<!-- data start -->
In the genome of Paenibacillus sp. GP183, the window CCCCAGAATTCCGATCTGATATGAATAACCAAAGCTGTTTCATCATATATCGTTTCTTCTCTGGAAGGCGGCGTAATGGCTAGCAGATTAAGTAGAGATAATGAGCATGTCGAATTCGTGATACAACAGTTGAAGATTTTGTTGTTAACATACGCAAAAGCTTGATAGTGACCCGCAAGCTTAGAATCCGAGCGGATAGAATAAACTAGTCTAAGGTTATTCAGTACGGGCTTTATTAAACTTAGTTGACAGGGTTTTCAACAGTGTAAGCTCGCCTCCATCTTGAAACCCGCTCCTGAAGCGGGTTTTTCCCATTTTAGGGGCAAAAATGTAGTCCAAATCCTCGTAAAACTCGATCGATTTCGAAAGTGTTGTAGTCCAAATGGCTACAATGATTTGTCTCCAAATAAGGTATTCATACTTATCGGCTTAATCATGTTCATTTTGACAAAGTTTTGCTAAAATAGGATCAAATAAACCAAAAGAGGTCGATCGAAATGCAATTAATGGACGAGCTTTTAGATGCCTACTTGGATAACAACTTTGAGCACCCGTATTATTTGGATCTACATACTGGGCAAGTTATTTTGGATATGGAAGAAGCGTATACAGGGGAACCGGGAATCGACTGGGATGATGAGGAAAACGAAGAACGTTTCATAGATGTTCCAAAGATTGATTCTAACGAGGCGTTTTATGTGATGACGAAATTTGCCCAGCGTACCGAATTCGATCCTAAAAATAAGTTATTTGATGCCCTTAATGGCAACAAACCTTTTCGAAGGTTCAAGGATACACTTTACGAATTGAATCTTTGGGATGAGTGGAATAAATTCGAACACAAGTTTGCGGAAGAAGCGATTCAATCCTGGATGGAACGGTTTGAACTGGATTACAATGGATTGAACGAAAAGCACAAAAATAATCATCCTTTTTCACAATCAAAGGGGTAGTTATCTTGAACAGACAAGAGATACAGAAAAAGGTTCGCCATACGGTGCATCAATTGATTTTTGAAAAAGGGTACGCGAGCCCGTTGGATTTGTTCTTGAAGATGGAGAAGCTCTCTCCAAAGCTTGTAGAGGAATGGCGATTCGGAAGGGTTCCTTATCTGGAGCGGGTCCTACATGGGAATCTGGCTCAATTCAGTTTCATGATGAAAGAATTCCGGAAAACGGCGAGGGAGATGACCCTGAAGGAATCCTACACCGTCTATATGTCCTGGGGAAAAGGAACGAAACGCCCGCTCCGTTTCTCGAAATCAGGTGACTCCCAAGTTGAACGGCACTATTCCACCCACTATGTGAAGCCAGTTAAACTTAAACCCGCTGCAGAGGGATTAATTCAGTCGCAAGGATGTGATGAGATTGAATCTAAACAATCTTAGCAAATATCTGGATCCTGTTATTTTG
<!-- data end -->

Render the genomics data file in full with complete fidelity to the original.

In the genome of Paenibacillus sp. GP183, the window CCCCAGAATTCCGATCTGATATGAATAACCAAAGCTGTTTCATCATATATCGTTTCTTCTCTGGAAGGCGGCGTAATGGCTAGCAGATTAAGTAGAGATAATGAGCATGTCGAATTCGTGATACAACAGTTGAAGATTTTGTTGTTAACATACGCAAAAGCTTGATAGTGACCCGCAAGCTTAGAATCCGAGCGGATAGAATAAACTAGTCTAAGGTTATTCAGTACGGGCTTTATTAAACTTAGTTGACAGGGTTTTCAACAGTGTAAGCTCGCCTCCATCTTGAAACCCGCTCCTGAAGCGGGTTTTTCCCATTTTAGGGGCAAAAATGTAGTCCAAATCCTCGTAAAACTCGATCGATTTCGAAAGTGTTGTAGTCCAAATGGCTACAATGATTTGTCTCCAAATAAGGTATTCATACTTATCGGCTTAATCATGTTCATTTTGACAAAGTTTTGCTAAAATAGGATCAAATAAACCAAAAGAGGTCGATCGAAATGCAATTAATGGACGAGCTTTTAGATGCCTACTTGGATAACAACTTTGAGCACCCGTATTATTTGGATCTACATACTGGGCAAGTTATTTTGGATATGGAAGAAGCGTATACAGGGGAACCGGGAATCGACTGGGATGATGAGGAAAACGAAGAACGTTTCATAGATGTTCCAAAGATTGATTCTAACGAGGCGTTTTATGTGATGACGAAATTTGCCCAGCGTACCGAATTCGATCCTAAAAATAAGTTATTTGATGCCCTTAATGGCAACAAACCTTTTCGAAGGTTCAAGGATACACTTTACGAATTGAATCTTTGGGATGAGTGGAATAAATTCGAACACAAGTTTGCGGAAGAAGCGATTCAATCCTGGATGGAACGGTTTGAACTGGATTACAATGGATTGAACGAAAAGCACAAAAATAATCATCCTTTTTCACAATCAAAGGGGTAGTTATCTTGAACAGACAAGAGATACAGAAAAAGGTTCGCCATACGGTGCATCAATTGATTTTTGAAAAAGGGTACGCGAGCCCGTTGGATTTGTTCTTGAAGATGGAGAAGCTCTCTCCAAAGCTTGTAGAGGAATGGCGATTCGGAAGGGTTCCTTATCTGGAGCGGGTCCTACATGGGAATCTGGCTCAATTCAGTTTCATGATGAAAGAATTCCGGAAAACGGCGAGGGAGATGACCCTGAAGGAATCCTACACCGTCTATATGTCCTGGGGAAAAGGAACGAAACGCCCGCTCCGTTTCTCGAAATCAGGTGACTCCCAAGTTGAACGGCACTATTCCACCCACTATGTGAAGCCAGTTAAACTTAAACCCGCTGCAGAGGGATTAATTCAGTCGCAAGGATGTGATGAGATTGAATCTAAACAATCTTAGCAAATATCTGGATCCTGTTATTTTG